Grub prevention/treatment?

Live in NJ and spring seems to be here. At the end of last summer, we noticed a grub problem where a big patch of our lawn was dead...had to rake it all out (grubs were abundant) and reseed the area. Any suggestions on how to prevent this from occuring again? Are there any prevention treatments that work well?
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Merit is a great product to prevent a grub infestation... unfortunately it does not affect a mature grub. I my experience there has been nothing on the market that is very effective against mature grubs when applied according to the label, which I would never recommend exceeding. There is another way to get rid of the mature ones though and you may have accidentally done it... you starve 'em to death. Once they've taken all the roots there are to eat they will have nothing left to feed on.
Peter H
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Thanks for the reply....one question though...do grubs die during the winter? in other words...if I try the Merit now to prevent new grubs, will that basically cover my issue or is it a once they start you can't stop em type deal? Also, do they hurt trees? I found some last year in a burn we have out back with Leylands in it. (Ok..that was more then one question..sorry).
On Tue, 5 Apr 2005 18:38:34 -0400, "Peter H"

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There are different types of grubs with different lifecycles. They eventually pupate into a Junebug ( or something similar ) and fly off to bother someone else. Some only survive one year as a grub and some live for up to 3 years. The winter is very unlikely to affect them. Some studies have shown that they burrow down below the frost line, others have shown that they can freeze over the winter and come alive again in the spring.
They feed almost exclusively on the roots of grass plants. I've heard of them dining on the roots of a few other plants, but never a tree.
Merit should be laid down just prior to the new grubs hatching. They hatch from eggs dropped on the lawn from adult junebugs etc. This date varies depending on where you live and the type of grub bothering you. Here in Canada only licensed technicians can purchase this product. I believe that the States are more liberal.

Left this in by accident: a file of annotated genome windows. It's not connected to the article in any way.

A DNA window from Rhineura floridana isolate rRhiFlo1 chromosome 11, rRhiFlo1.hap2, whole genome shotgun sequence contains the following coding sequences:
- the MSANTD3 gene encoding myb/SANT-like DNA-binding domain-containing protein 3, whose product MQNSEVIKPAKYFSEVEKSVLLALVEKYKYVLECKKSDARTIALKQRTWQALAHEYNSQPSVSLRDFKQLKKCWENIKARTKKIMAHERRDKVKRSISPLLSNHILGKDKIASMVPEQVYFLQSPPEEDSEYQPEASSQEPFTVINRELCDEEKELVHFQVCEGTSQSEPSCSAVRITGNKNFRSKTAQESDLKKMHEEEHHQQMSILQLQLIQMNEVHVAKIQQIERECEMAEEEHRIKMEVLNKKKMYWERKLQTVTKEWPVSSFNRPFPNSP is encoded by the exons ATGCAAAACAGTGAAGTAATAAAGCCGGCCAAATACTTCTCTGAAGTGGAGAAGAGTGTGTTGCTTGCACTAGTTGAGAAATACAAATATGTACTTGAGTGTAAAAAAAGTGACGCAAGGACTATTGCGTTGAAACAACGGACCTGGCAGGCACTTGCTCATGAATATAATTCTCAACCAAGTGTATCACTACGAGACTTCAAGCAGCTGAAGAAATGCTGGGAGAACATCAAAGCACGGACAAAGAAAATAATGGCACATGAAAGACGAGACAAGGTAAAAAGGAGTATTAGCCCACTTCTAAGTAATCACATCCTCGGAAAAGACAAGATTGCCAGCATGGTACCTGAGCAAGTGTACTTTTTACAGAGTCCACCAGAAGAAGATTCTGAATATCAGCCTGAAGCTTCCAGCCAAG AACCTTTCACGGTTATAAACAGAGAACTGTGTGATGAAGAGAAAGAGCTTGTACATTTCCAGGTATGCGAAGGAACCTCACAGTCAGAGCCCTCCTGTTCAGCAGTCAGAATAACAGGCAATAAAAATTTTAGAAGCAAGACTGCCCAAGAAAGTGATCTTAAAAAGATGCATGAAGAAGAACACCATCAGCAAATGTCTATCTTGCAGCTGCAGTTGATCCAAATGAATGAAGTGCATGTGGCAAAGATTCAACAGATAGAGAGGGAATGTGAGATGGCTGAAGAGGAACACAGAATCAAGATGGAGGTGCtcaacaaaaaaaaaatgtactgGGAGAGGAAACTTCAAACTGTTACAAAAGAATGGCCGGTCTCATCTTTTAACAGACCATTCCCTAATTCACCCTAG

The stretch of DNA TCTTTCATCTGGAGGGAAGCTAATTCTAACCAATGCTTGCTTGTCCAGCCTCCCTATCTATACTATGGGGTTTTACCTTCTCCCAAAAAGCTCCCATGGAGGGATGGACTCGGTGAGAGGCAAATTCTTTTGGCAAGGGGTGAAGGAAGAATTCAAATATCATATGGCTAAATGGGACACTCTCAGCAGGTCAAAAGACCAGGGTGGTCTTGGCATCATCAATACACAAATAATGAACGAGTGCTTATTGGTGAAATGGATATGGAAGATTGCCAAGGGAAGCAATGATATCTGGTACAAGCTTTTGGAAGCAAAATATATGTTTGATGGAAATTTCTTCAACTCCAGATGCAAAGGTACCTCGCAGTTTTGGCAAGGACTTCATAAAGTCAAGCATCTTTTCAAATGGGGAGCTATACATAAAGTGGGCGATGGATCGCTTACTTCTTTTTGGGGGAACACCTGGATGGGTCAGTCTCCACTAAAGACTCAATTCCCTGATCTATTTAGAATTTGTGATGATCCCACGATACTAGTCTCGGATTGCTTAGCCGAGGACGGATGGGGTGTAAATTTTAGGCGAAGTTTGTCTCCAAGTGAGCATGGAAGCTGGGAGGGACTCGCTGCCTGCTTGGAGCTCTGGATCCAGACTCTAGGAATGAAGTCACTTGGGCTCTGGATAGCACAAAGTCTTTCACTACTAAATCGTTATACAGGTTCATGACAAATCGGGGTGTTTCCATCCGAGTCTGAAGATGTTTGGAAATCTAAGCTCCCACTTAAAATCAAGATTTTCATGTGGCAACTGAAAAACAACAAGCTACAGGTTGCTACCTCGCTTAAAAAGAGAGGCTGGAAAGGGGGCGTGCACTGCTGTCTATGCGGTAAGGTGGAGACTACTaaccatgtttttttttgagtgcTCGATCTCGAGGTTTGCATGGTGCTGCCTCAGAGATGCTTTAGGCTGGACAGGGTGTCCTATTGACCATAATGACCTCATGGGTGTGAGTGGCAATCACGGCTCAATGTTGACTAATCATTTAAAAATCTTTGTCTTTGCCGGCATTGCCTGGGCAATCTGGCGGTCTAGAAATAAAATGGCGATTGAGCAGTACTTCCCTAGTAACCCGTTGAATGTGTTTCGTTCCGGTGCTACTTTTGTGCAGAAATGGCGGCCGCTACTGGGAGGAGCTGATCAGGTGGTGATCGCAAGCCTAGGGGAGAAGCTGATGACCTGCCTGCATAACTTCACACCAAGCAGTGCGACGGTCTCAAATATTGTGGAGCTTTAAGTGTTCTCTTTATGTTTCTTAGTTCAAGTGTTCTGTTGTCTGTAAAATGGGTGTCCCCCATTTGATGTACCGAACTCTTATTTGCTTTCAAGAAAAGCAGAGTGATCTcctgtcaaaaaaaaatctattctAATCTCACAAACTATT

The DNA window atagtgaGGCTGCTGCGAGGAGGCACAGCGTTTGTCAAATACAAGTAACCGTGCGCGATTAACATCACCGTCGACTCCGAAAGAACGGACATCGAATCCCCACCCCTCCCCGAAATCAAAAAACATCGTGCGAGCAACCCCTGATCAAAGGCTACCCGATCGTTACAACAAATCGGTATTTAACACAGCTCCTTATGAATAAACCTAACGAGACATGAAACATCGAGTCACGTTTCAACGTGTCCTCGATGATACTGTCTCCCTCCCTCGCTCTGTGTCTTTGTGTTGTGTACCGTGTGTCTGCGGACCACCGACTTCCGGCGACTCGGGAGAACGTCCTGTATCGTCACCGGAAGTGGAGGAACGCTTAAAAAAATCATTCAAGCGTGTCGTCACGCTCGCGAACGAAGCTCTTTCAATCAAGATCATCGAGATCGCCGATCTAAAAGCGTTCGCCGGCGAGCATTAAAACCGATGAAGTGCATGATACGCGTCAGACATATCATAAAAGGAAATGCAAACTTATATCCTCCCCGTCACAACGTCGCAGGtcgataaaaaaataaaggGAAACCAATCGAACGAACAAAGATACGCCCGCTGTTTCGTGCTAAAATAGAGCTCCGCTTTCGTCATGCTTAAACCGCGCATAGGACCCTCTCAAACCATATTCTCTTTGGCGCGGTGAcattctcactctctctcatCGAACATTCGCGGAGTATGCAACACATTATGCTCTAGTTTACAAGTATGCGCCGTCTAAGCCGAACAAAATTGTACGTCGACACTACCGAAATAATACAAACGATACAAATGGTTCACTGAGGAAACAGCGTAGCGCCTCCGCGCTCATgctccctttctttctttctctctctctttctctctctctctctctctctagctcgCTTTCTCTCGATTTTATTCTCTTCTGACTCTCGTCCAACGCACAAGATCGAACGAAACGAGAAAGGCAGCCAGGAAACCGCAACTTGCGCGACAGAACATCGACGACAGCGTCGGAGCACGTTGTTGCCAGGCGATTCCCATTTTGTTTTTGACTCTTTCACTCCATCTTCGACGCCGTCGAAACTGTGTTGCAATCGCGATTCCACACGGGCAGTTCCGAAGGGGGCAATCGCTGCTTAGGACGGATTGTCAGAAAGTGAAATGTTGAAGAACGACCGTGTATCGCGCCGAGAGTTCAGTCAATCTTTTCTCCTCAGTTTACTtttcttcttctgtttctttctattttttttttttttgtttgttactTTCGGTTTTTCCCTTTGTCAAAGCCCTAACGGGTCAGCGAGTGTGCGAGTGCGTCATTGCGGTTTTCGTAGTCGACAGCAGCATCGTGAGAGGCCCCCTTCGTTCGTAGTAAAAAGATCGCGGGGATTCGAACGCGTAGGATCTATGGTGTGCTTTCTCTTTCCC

Peter H
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I agree with Peter H. Merit works very well. It's very important to apply the product at the right stage, or instar, of the grubs' life cycle. See your coop extension agent or read up on Merit from its manufacturer. A combination of nematodes and pesticide works, too, according to http://extension.osu.edu/~news/story.php?id !52. Also, http://www.umassturf.org/mangement_updates/2004_archive/04jul15.htm . You likely have several different types of grubs munching your lawn's roots. The only reliable way to differentiate between them is to grab a magnifying glass and check for certain things like the arrangement of particular hairs on its body. Too involved for a layman that just wants a better lawn.
-- Tom
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my whole front yard in NJ (which I have seeded many times) is dead from grubs and then moles. It was a nightmare last fall. I laid a flashlight on the ground at night and have a major network of moles going in every direction. The molehills this spring are big, like 6" across. The rain exposes the hole, which is 3" It amazes me how they go for the only patches of grass left.
I thinking of the electrocution method. Flooding their hiways with the hose, and then zapping 'em. If they come above ground, my dog will get them.
Anybody know how a CURRENT to CUBIC FT ratio? Maybe use my car battery with a couple of jumper cables / with ribar stakes? Moving along a few feet at a time, flushing them in one direction with electric current. Or possibly rounding them up by circling in on them?
I have tried Merit, Scotts Grub Mix, Home Depot Grub mix, Mole poison, mole traps, my Shephard goes after them, but he is not always successful. After he is done, it is a real mess. When he catches one, he regurgitates it at my feet. (good boy)
I have very little grass left. mostly dust.

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